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Okinawan Identity and the Struggle for Self-DeterminationShimabukuro Jun

Since Onaga Takeshi’s successful campaign for governorship of Okinawa last fall, “Okinawan identity” has emerged as a rallying cry for unified opposition to plans for a replacement facility for US Marine Corps Air Station Futenma inside Okinawa Prefecture. Okinawan political scientist and activist Shimabukuro Jun explores the meaning of Okinawan identity in a historical context, focusing on the postwar experience of “structural discrimination.”
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Weighing Vote Disparity in Japan’s Upper HouseTakenaka Harukata

The House of Councillors has been criticized for being too powerful, undermining the policymaking efforts of the cabinet in a divided government and making Japan’s parliamentary democracy dysfunctional. It has also failed to heed the Supreme Court’s warnings to fundamentally rectify voting-power disparities between electoral districts. As a result, some are now beginning to question the legitimacy of the upper house.
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Clock Ticking Down on Upper House ReformTsuchiya Hideo

The House of Councillors is currently in a state of unconstitutionality, and unless sweeping reforms are enacted quickly, next summer’s election will no doubt be judged to be unconstitutional.
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The Rightful Role of the House of CouncillorsOyama Reiko

The House of Councillors, Japan’s parliamentary upper house, was once seen as a mere rubber-stamping body. But since 1989 it has been a stronghold for whatever parties are out of power, and as such has managed to stifle ruling-party legislation. Is there a way for Japan to overcome this dysfunctional situation?
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A First Step Toward Reform of Japan’s Agricultural Cooperative SystemYamashita Kazuhito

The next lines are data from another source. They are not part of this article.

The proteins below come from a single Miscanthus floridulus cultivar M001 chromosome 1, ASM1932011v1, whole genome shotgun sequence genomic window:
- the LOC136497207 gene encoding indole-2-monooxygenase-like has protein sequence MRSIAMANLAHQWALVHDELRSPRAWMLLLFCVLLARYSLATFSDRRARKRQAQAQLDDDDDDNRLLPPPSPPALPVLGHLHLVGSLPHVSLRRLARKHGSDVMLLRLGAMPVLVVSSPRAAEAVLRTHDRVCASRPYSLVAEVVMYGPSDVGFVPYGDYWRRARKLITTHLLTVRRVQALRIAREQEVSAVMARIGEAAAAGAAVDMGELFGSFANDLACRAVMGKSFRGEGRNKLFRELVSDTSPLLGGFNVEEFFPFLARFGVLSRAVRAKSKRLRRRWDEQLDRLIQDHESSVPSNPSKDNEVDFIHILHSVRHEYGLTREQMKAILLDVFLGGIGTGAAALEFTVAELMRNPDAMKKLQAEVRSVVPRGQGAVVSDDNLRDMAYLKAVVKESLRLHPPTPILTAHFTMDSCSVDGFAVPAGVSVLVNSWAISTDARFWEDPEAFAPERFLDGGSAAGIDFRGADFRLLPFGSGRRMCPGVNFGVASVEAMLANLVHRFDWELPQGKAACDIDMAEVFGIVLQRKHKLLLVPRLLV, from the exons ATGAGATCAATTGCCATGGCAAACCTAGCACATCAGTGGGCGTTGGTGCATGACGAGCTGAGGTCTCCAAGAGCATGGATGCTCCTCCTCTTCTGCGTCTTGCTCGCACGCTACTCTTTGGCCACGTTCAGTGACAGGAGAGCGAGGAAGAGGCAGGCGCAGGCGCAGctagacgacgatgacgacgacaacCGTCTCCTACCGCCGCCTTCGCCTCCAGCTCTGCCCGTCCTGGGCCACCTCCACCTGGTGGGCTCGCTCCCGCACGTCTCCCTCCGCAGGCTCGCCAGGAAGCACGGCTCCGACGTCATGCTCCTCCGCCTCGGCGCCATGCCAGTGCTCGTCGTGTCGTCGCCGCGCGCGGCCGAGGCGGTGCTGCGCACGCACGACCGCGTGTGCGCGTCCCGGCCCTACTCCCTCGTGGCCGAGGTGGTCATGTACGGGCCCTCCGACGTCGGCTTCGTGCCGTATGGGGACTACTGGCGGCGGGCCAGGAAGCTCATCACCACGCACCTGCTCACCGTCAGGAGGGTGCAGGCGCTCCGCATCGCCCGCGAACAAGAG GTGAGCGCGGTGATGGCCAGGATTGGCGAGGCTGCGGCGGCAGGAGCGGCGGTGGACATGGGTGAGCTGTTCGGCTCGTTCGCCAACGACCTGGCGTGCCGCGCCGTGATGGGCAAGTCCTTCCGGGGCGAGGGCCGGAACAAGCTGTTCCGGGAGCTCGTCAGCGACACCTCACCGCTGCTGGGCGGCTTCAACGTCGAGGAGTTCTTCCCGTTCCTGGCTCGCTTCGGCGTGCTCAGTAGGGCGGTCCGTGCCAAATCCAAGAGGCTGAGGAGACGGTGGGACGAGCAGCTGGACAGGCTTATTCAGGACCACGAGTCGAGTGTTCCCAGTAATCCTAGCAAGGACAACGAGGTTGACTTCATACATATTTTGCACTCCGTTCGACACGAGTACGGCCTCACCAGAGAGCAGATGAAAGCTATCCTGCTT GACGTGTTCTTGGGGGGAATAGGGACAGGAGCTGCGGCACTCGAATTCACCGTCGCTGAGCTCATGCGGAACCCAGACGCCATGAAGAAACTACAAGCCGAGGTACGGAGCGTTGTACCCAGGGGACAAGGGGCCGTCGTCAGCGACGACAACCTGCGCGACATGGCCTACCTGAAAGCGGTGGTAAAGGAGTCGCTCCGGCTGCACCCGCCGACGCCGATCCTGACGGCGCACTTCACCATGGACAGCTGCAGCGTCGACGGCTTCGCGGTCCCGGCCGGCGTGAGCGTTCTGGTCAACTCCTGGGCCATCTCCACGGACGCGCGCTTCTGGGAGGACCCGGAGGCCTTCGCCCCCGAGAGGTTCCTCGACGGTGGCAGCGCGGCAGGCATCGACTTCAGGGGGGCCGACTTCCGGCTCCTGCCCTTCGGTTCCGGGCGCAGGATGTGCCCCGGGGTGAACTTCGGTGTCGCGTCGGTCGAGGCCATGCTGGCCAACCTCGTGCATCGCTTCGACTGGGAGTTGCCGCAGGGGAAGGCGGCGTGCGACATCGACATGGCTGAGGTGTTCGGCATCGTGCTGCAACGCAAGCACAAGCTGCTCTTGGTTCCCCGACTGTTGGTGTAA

The government has embarked on the first overhaul of Japan’s agricultural cooperative system in around 60 years. Yamashita Kazuhito takes a look at the history of this powerful institution—whose influence stretches beyond farming to the worlds of politics and finance—and ponders its future role.
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Japan and South Korea: Time to Build a New RelationshipKimura Kan

In addition to being the seventieth anniversary of the end of World War II, 2015 marks the fiftieth anniversary of the normalization of ties between Japan and South Korea. The half century since 1965 has brought major changes in international relations, and the old bilateral framework is no longer functioning properly. Korea specialist Kimura Kan offers an overview of the problems and some ideas for mending the relationship.
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Lower House Election Provides Little Drama as LDP Stays in Power

The forty-seventh House of Representatives election on December 14, 2014, saw the ruling coalition of the Liberal Democratic Party and Kōmeitō retain their two-thirds majority in the lower house by combining to capture 326 seats, an unchanged number. The much-expected gains of the LDP failed to materialize as the party lost four seats, slipping from 295 to 291. Coalition partner Kōmeitō managed to…
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Abe Cabinet Rocked by Double Resignation

The administration of Prime Minister Abe Shinzō was hit by the resignations of two high-profile women ministers on October 20. On Monday morning, Obuchi Yūko offered her resignation as minister of economy, trade, and industry in connection with accusations of improper use of funds from her political support groups and campaign donors. That afternoon Matsushima Midori, minister of justice, stepped …
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Abe Shores Up Power with Cabinet ReshuffleKakizaki Meiji

On September 3, Prime Minister Abe Shinzō reshuffled his cabinet and leadership of the Liberal Democratic Party for the first time since assuming office in 2012. Political journalist Kakizaki Meiji considers the motivations behind Abe’s choices and the effects they will have on the balance of the administration and his party.
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A First Reshuffle for Second Abe Cabinet (September 2014)

On September 3, Prime Minister Abe Shinzō announced the results of his first cabinet reshuffle since assuming office for the second time in December 2012. Six senior ministers retained their positions, including Deputy Prime Minister Asō Tarō, Chief Cabinet Secretary Suga Yoshihide, and Minister for Foreign Affairs Kishida Fumio. Former Liberal Democratic Party Secretary General Ishiba Shigeru took the newly created post of minister in charge of reviving local economies.
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